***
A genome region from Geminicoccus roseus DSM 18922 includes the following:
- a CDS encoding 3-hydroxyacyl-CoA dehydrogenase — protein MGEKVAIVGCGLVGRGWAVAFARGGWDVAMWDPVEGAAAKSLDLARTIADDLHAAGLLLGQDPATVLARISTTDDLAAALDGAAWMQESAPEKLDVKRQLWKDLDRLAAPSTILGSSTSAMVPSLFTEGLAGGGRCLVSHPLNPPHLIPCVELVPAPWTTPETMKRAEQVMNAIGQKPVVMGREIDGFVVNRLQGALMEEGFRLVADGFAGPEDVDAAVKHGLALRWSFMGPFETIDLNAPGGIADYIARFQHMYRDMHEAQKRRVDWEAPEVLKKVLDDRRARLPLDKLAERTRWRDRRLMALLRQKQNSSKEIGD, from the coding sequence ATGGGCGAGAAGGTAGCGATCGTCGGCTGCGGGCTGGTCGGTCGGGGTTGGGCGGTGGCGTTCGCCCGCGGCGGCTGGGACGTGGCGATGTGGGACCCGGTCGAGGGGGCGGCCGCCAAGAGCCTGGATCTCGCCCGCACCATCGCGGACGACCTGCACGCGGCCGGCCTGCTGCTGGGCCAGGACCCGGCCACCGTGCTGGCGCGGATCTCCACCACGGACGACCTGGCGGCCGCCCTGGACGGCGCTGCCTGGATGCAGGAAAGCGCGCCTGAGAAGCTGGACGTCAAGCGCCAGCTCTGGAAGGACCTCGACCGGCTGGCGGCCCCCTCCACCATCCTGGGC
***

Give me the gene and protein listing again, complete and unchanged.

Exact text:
A genome region from Geminicoccus roseus DSM 18922 includes the following:
- a CDS encoding 3-hydroxyacyl-CoA dehydrogenase — protein MGEKVAIVGCGLVGRGWAVAFARGGWDVAMWDPVEGAAAKSLDLARTIADDLHAAGLLLGQDPATVLARISTTDDLAAALDGAAWMQESAPEKLDVKRQLWKDLDRLAAPSTILGSSTSAMVPSLFTEGLAGGGRCLVSHPLNPPHLIPCVELVPAPWTTPETMKRAEQVMNAIGQKPVVMGREIDGFVVNRLQGALMEEGFRLVADGFAGPEDVDAAVKHGLALRWSFMGPFETIDLNAPGGIADYIARFQHMYRDMHEAQKRRVDWEAPEVLKKVLDDRRARLPLDKLAERTRWRDRRLMALLRQKQNSSKEIGD, from the coding sequence ATGGGCGAGAAGGTAGCGATCGTCGGCTGCGGGCTGGTCGGTCGGGGTTGGGCGGTGGCGTTCGCCCGCGGCGGCTGGGACGTGGCGATGTGGGACCCGGTCGAGGGGGCGGCCGCCAAGAGCCTGGATCTCGCCCGCACCATCGCGGACGACCTGCACGCGGCCGGCCTGCTGCTGGGCCAGGACCCGGCCACCGTGCTGGCGCGGATCTCCACCACGGACGACCTGGCGGCCGCCCTGGACGGCGCTGCCTGGATGCAGGAAAGCGCGCCTGAGAAGCTGGACGTCAAGCGCCAGCTCTGGAAGGACCTCGACCGGCTGGCGGCCCCCTCCACCATCCTGGGC